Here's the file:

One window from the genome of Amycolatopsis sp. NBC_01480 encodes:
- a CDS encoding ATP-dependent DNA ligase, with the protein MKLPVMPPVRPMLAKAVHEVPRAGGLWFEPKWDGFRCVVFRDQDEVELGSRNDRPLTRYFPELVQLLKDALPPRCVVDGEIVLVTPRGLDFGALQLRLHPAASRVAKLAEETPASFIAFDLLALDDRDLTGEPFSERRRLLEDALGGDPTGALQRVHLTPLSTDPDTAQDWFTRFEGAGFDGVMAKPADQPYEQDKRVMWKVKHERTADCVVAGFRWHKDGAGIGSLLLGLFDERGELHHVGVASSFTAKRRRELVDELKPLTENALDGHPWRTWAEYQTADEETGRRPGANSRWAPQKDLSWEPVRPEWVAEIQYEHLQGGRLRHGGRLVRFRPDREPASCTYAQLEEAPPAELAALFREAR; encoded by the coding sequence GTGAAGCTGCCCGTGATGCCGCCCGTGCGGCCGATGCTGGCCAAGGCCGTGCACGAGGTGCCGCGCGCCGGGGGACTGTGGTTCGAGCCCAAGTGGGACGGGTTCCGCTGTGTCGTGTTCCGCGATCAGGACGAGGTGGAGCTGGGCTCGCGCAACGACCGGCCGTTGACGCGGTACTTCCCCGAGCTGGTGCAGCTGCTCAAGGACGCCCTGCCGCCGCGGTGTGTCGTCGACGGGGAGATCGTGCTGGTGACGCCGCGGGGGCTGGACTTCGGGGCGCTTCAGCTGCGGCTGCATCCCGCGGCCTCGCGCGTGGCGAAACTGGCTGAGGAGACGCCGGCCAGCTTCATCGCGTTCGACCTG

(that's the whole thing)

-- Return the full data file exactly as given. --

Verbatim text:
One window from the genome of Amycolatopsis sp. NBC_01480 encodes:
- a CDS encoding ATP-dependent DNA ligase, with the protein MKLPVMPPVRPMLAKAVHEVPRAGGLWFEPKWDGFRCVVFRDQDEVELGSRNDRPLTRYFPELVQLLKDALPPRCVVDGEIVLVTPRGLDFGALQLRLHPAASRVAKLAEETPASFIAFDLLALDDRDLTGEPFSERRRLLEDALGGDPTGALQRVHLTPLSTDPDTAQDWFTRFEGAGFDGVMAKPADQPYEQDKRVMWKVKHERTADCVVAGFRWHKDGAGIGSLLLGLFDERGELHHVGVASSFTAKRRRELVDELKPLTENALDGHPWRTWAEYQTADEETGRRPGANSRWAPQKDLSWEPVRPEWVAEIQYEHLQGGRLRHGGRLVRFRPDREPASCTYAQLEEAPPAELAALFREAR; encoded by the coding sequence GTGAAGCTGCCCGTGATGCCGCCCGTGCGGCCGATGCTGGCCAAGGCCGTGCACGAGGTGCCGCGCGCCGGGGGACTGTGGTTCGAGCCCAAGTGGGACGGGTTCCGCTGTGTCGTGTTCCGCGATCAGGACGAGGTGGAGCTGGGCTCGCGCAACGACCGGCCGTTGACGCGGTACTTCCCCGAGCTGGTGCAGCTGCTCAAGGACGCCCTGCCGCCGCGGTGTGTCGTCGACGGGGAGATCGTGCTGGTGACGCCGCGGGGGCTGGACTTCGGGGCGCTTCAGCTGCGGCTGCATCCCGCGGCCTCGCGCGTGGCGAAACTGGCTGAGGAGACGCCGGCCAGCTTCATCGCGTTCGACCTG